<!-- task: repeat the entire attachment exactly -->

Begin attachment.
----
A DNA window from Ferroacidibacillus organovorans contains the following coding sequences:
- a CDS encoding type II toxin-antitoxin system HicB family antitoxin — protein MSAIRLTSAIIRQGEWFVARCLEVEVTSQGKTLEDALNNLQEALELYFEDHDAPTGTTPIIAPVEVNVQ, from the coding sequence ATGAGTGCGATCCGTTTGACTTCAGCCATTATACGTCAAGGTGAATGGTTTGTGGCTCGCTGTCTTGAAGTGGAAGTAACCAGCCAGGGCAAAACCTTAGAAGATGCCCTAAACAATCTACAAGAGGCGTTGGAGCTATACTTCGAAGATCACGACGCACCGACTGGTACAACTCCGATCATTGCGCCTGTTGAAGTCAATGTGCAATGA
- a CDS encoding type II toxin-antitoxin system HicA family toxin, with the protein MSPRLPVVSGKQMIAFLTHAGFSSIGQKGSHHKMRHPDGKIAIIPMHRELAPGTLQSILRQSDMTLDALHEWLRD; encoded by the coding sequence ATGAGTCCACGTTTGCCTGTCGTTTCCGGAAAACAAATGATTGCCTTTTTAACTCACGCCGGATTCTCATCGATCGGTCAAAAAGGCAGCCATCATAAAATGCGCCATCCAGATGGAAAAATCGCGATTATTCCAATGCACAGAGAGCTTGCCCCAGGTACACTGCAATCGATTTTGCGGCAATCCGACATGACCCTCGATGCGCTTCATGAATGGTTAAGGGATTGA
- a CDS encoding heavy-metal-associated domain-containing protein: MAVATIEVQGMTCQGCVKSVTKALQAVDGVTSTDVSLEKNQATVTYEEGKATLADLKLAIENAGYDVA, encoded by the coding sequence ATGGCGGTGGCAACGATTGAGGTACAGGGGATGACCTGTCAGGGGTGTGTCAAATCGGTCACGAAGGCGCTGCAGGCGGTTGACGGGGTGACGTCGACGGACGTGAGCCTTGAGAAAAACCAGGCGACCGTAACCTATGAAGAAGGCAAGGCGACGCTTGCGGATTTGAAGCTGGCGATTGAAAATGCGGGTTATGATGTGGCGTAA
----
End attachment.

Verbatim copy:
A DNA window from Ferroacidibacillus organovorans contains the following coding sequences:
- a CDS encoding type II toxin-antitoxin system HicB family antitoxin — protein MSAIRLTSAIIRQGEWFVARCLEVEVTSQGKTLEDALNNLQEALELYFEDHDAPTGTTPIIAPVEVNVQ, from the coding sequence ATGAGTGCGATCCGTTTGACTTCAGCCATTATACGTCAAGGTGAATGGTTTGTGGCTCGCTGTCTTGAAGTGGAAGTAACCAGCCAGGGCAAAACCTTAGAAGATGCCCTAAACAATCTACAAGAGGCGTTGGAGCTATACTTCGAAGATCACGACGCACCGACTGGTACAACTCCGATCATTGCGCCTGTTGAAGTCAATGTGCAATGA
- a CDS encoding type II toxin-antitoxin system HicA family toxin, with the protein MSPRLPVVSGKQMIAFLTHAGFSSIGQKGSHHKMRHPDGKIAIIPMHRELAPGTLQSILRQSDMTLDALHEWLRD; encoded by the coding sequence ATGAGTCCACGTTTGCCTGTCGTTTCCGGAAAACAAATGATTGCCTTTTTAACTCACGCCGGATTCTCATCGATCGGTCAAAAAGGCAGCCATCATAAAATGCGCCATCCAGATGGAAAAATCGCGATTATTCCAATGCACAGAGAGCTTGCCCCAGGTACACTGCAATCGATTTTGCGGCAATCCGACATGACCCTCGATGCGCTTCATGAATGGTTAAGGGATTGA
- a CDS encoding heavy-metal-associated domain-containing protein: MAVATIEVQGMTCQGCVKSVTKALQAVDGVTSTDVSLEKNQATVTYEEGKATLADLKLAIENAGYDVA, encoded by the coding sequence ATGGCGGTGGCAACGATTGAGGTACAGGGGATGACCTGTCAGGGGTGTGTCAAATCGGTCACGAAGGCGCTGCAGGCGGTTGACGGGGTGACGTCGACGGACGTGAGCCTTGAGAAAAACCAGGCGACCGTAACCTATGAAGAAGGCAAGGCGACGCTTGCGGATTTGAAGCTGGCGATTGAAAATGCGGGTTATGATGTGGCGTAA